LOS ANGELES (Reuters) - In a first on Monday, an online marketplace will allow U.S. homeowners to weigh options for going solar as easily as they can compare prices for airline tickets.
Geostellar, a startup backed by power producer NRG Energy Inc, is seeking to become the Expedia or Orbitz of the solar industry -- a one-stop shop where consumers can not only compare the benefits of leasing solar panels versus buying them outright, but ultimately sign up to install a system.
Solar players including NRG, No. 1 U.S. installer SolarCity Corp, Boston-based solar loan provider Admirals Bank, manufacturer and financier Conergy, East Coast installer Roof Diagnostics and Connecticut’s Clean Energy Finance and Investment Authority will feature their products on the site, www.geostellar.com.
Geostellar hopes its platform will allow installers and financiers to lower the cost of acquiring new customers -- a major goal in the fiercely competitive rooftop solar industry. Solar companies are laser focused on slashing costs so that they can deliver on their promise to save customers money on power bills by going solar.
Geostellar will make money by claiming a portion of a system’s total installed price - between 10 and 20 percent, Chief Executive David Levine said.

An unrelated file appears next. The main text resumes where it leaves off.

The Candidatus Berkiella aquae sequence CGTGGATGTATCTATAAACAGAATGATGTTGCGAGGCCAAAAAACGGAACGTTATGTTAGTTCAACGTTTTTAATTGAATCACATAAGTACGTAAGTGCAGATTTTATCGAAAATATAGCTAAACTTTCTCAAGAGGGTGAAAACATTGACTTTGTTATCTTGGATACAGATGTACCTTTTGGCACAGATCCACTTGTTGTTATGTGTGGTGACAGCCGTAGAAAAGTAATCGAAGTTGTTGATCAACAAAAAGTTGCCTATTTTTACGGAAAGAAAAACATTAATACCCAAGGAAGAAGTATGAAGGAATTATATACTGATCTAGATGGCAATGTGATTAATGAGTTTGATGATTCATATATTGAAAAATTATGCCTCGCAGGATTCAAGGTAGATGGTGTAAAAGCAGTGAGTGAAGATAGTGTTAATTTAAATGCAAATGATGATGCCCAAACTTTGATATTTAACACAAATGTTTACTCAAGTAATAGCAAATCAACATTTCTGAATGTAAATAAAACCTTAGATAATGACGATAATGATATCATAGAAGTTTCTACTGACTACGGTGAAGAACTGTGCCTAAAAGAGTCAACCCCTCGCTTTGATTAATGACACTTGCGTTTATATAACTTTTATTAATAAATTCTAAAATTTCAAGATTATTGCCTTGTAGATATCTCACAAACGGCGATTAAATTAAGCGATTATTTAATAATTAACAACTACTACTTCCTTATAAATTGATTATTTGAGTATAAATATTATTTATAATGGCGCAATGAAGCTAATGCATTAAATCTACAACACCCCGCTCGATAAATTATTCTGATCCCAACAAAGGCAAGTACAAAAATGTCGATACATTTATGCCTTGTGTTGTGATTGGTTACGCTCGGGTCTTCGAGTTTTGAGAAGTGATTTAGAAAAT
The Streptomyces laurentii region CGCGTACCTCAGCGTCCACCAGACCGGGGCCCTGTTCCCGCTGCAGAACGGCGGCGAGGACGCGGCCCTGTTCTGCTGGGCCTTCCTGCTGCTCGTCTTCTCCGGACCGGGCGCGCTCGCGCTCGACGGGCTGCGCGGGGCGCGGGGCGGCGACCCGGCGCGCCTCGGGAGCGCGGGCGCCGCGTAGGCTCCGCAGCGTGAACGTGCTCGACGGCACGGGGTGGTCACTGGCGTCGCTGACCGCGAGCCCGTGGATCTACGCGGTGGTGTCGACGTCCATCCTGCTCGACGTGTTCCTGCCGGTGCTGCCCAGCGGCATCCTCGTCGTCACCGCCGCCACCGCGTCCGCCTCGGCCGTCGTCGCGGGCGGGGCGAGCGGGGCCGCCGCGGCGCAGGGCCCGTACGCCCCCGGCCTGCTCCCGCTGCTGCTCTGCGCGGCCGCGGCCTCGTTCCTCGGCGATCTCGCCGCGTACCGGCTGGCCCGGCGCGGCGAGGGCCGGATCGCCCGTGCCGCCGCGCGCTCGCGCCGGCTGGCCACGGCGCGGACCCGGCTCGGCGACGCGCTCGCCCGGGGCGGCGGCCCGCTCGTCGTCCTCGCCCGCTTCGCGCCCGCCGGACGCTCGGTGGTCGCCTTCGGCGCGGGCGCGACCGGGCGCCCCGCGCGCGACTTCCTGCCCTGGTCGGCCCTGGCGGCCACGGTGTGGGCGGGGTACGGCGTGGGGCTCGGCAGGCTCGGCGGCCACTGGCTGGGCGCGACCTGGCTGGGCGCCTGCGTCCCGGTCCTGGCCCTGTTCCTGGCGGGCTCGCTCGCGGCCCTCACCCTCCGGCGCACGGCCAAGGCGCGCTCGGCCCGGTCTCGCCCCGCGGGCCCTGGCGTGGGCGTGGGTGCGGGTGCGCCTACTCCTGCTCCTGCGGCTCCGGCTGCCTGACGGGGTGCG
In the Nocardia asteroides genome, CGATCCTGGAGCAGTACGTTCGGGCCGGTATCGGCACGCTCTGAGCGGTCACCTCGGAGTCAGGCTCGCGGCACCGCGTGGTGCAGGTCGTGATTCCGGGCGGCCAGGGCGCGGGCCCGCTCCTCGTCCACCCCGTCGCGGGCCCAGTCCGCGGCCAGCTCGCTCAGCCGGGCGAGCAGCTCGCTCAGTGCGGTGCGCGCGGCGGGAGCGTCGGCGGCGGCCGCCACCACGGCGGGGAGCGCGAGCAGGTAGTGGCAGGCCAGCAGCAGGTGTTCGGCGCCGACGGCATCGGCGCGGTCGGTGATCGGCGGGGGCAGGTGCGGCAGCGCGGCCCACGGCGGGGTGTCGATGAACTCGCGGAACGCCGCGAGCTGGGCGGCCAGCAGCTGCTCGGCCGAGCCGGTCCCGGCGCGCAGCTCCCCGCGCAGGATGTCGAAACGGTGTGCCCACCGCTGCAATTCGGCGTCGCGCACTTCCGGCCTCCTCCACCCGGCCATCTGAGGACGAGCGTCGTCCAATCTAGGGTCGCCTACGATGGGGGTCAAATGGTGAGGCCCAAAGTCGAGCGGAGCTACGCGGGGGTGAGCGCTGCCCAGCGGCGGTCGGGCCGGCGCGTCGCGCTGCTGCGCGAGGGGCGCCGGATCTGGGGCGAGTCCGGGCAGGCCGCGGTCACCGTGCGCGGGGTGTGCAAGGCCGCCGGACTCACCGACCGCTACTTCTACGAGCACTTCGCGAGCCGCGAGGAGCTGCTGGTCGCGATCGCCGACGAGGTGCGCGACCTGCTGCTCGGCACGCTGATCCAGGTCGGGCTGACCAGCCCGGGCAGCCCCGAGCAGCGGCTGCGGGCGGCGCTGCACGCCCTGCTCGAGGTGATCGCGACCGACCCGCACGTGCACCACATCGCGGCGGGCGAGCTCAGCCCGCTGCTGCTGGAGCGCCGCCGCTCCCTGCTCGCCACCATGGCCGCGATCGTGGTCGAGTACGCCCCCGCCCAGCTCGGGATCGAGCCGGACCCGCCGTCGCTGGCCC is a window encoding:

Geostellar, which was founded in 2010, got its start by selling data to solar companies that showed the solar energy potential of individual rooftops. Its early customers included solar financing companies SunRun, Sungevity and others, according to Levine.
In May 2012, it raised $14 million from NRG, Flash Forward Ventures, satellite imagery company GeoEye (now owned by DigitalGlobe Inc), and the state of Maryland’s venture capital fund.
Levine, who had tried to convince his customers to use Washington-based Geostellar’s data to build a website where consumers can comparison shop for solar, resolved to use those funds to build it himself.
“We went back to those customers and said instead of us giving you data and you doing the marketing, we want to be your customer acquisition engine,” Levine said in an interview.
Geostellar uses satellite data to build 3D representations of neighborhoods and their rooftops. A simulation that moves the sun across the sky then helps the company calculate how much sun a rooftop gets at any particular time of the year - a key factor in determining whether going solar makes financial sense. The website then layers on the value of government incentives as well as local utility rates to give customers a detailed view of what it would cost to sign up for a solar installation.
Depending on the market, visitors to Geostellar’s website, or its mobile app called Solar Mojo, can then compare and contrast the costs and benefits of a solar lease, a lending plan or a cash purchase. Finally, they can sign up for what they want with the click of a button.
A solar lease allows customers to pay a monthly fee to go solar with no money down, but the homeowner does not own the panels. A loan allows for payments to be spread out over many years, but the homeowner does own the panels, providing eligibility to a federal tax credit worth 30 percent of the value of the solar system but also meaning the homeowner must monitor and maintain the panels.
Upfront cash purchases typically run between $20,000 and $30,000 for the average home.
Reporting by Nichola Groom; Editing by Leslie Adler